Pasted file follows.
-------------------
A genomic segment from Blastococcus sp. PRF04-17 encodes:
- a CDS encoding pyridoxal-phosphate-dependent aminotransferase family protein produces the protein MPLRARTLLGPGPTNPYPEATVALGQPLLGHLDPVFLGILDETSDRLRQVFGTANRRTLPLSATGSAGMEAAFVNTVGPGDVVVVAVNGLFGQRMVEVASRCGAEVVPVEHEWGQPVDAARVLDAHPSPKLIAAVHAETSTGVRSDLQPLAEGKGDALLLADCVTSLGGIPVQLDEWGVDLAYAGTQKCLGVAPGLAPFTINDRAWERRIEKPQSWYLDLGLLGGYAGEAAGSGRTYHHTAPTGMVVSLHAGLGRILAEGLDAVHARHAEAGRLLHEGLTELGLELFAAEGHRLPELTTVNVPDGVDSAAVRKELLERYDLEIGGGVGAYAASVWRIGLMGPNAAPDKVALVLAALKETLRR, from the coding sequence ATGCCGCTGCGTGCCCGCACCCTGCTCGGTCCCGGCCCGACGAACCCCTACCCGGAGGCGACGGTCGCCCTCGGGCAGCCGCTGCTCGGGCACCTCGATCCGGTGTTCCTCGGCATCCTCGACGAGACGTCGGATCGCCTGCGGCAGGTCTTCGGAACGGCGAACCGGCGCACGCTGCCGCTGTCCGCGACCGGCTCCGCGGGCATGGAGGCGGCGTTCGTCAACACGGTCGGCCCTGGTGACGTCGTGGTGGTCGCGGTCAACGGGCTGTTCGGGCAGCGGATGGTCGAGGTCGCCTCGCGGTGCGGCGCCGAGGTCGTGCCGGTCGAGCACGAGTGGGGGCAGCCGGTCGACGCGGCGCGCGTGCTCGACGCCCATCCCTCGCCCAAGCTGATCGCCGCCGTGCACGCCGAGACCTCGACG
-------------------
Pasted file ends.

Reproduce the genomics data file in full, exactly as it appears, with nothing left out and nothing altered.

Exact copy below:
A genomic segment from Blastococcus sp. PRF04-17 encodes:
- a CDS encoding pyridoxal-phosphate-dependent aminotransferase family protein produces the protein MPLRARTLLGPGPTNPYPEATVALGQPLLGHLDPVFLGILDETSDRLRQVFGTANRRTLPLSATGSAGMEAAFVNTVGPGDVVVVAVNGLFGQRMVEVASRCGAEVVPVEHEWGQPVDAARVLDAHPSPKLIAAVHAETSTGVRSDLQPLAEGKGDALLLADCVTSLGGIPVQLDEWGVDLAYAGTQKCLGVAPGLAPFTINDRAWERRIEKPQSWYLDLGLLGGYAGEAAGSGRTYHHTAPTGMVVSLHAGLGRILAEGLDAVHARHAEAGRLLHEGLTELGLELFAAEGHRLPELTTVNVPDGVDSAAVRKELLERYDLEIGGGVGAYAASVWRIGLMGPNAAPDKVALVLAALKETLRR, from the coding sequence ATGCCGCTGCGTGCCCGCACCCTGCTCGGTCCCGGCCCGACGAACCCCTACCCGGAGGCGACGGTCGCCCTCGGGCAGCCGCTGCTCGGGCACCTCGATCCGGTGTTCCTCGGCATCCTCGACGAGACGTCGGATCGCCTGCGGCAGGTCTTCGGAACGGCGAACCGGCGCACGCTGCCGCTGTCCGCGACCGGCTCCGCGGGCATGGAGGCGGCGTTCGTCAACACGGTCGGCCCTGGTGACGTCGTGGTGGTCGCGGTCAACGGGCTGTTCGGGCAGCGGATGGTCGAGGTCGCCTCGCGGTGCGGCGCCGAGGTCGTGCCGGTCGAGCACGAGTGGGGGCAGCCGGTCGACGCGGCGCGCGTGCTCGACGCCCATCCCTCGCCCAAGCTGATCGCCGCCGTGCACGCCGAGACCTCGACG